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Title: The One-in-a-Million Boy
Author: Monica Wood
Genre: Fiction
Rating: 3/5
# pages: 336
Date read: May, 2017

For years, guitarist Quinn Porter has been on the road, chasing gig after gig, largely absent to his twice-ex-wife Belle and their odd, Guinness records-obsessed son. When the boy dies suddenly, Quinn seeks forgiveness for his paternal shortcomings by completing the requirements for his son's unfinished Boy Scout badge.

For seven Saturdays, Quinn does yard work for Ona Vitkus, the wily 104-year-old Lithuanian immigrant the boy had visited weekly. Quinn soon discovers that the boy had talked Ona into gunning for the world record for Oldest Licensed Driver... and that's the least of her secrets. Despite himself, Quinn picks up where the boy left off, forging a friendship with Ona that allows him to know the son he never understood, a boy who was always listening, always learning.

Very much a character-driven book and while engaging enough, I honestly couldn't tell you what I thought of it. The plot putters along slowly and is of no real consequence, but you do end up caring for the characters (Quinn and Ona especially) regardless, and while very slow-moving, I never considered giving up on it.

But still - it's not a book I'm likely to reread, and actually probably not even a book I'm likely to recommend. It most definitely had its moments, but at the end of it, I was left wondering what the fuss was all about.
goodreads: (Peanut: Book geek)
Title: Transylvanian Mail Order Bride: A Tale of Buyer's Remorse
Author: Elliot Wolfson
Genre: Paranormal
Rating: 2/5
# pages: 123 pages
Date read: August, 2016

Ben’s world changes when he orders a bride from a shady Romanian company. She’s the discounted option, with a single picture, and free shipping. He actually does all of the paper work and he’s too ashamed to cancel the order. He is shocked, horrified, and a little excited when she arrives at his doorstep.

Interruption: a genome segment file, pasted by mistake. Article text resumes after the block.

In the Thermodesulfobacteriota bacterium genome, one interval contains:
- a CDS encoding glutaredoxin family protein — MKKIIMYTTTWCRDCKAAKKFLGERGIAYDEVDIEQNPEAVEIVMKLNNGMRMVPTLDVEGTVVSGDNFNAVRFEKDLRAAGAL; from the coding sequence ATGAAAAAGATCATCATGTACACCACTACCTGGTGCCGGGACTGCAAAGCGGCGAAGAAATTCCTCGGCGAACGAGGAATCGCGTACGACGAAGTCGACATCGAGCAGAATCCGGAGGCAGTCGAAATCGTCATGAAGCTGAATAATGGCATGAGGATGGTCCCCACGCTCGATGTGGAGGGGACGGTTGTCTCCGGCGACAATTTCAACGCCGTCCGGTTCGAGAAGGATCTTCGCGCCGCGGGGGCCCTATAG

Amatuer vampire hunter Adela Delca lights the fuse on her mission of revenge. When it backfires she runs to America, right into the arms of a strange gamer with a tangled family history and a dangerous friend.

Really, really badly written (enough to have me rolling my eyes on a regular basis), but still oddly compelling. Not enough to make me want to read any more books by this author, but at least enough that I finished this one. The plot was ridiculously outrageous, turning this into almost a train-wreck read. I didn't much like it, but couldn't look away.
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Title: What Einstein Told His Cook
Author: Robert L. Wolke
Genre: Non-fiction
Rating: 3.5/5
# pages: 350
Date read: September, 2009

Why do recipes call for unsalted butter--and salt? What is a microwave, actually? Are smoked foods raw or cooked?

What Einstein Told His Cook offers answers to these and 127 other questions about everyday kitchen phenomena. Using humor (dubious puns included), Wolke, a bona fide chemistry professor and syndicated Washington Post columnist, has found a way to make his explanations clear and accessible to all: in short, fun.

Robert Wolke uses both knowledge and humour to answer a book-full of more or less intelligent questions about food and cooking. Some of these are pretty intuitive, others inspired a light-bulb moment. Well-written, and if some of the answers are more interesting than others... well, it's easy to skip the not-so-interesting ones.

Not a book you can read in one sitting, but good for occasional 'dippings'.
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Title: Behaving Badly
Author: Isabel Wolff
Genre: Chick-lit
Rating: 9/10
# pages: 325
Date read: June, 2008

Summary: For animal behaviorist Miranda Sweet, pets beat people -- paws down -- and she's convinced that animals are sweeter, softer and a lot more predictable than the men she's been dating lately. So when she opens up her own animal clinic, she decides to focus on the species she understands, and forget about trying to fathom the murky depths of the male psyche.

While schizophrenic schnauzers and confused canaries are benefiting from her professional ministrations, her best friend Daisy is convinced that Miranda needs a little therapy, as well. Enter dishy photographer David. Even Miranda begins to think she may have been just a tad hasty in her analysis of men, and she finds herself reconsidering her position.

But just as she lets her guard down, her own past reappears, and Miranda must come to terms with the fact that she hasn't always been as sweet as she'd like to believe...

Review: A very charming book about love, secrets and forgiveness. Perfect for a lazy Sunday I finished it in one sitting (well... two - I had to stop for lunch) and found it just as enjoyable as Rescuing Rose... possibly more, actually, as I loved reading about Miranda's work as a pet psychiatrist. Her experiences with the different pets (and especially their owners) were just priceless.

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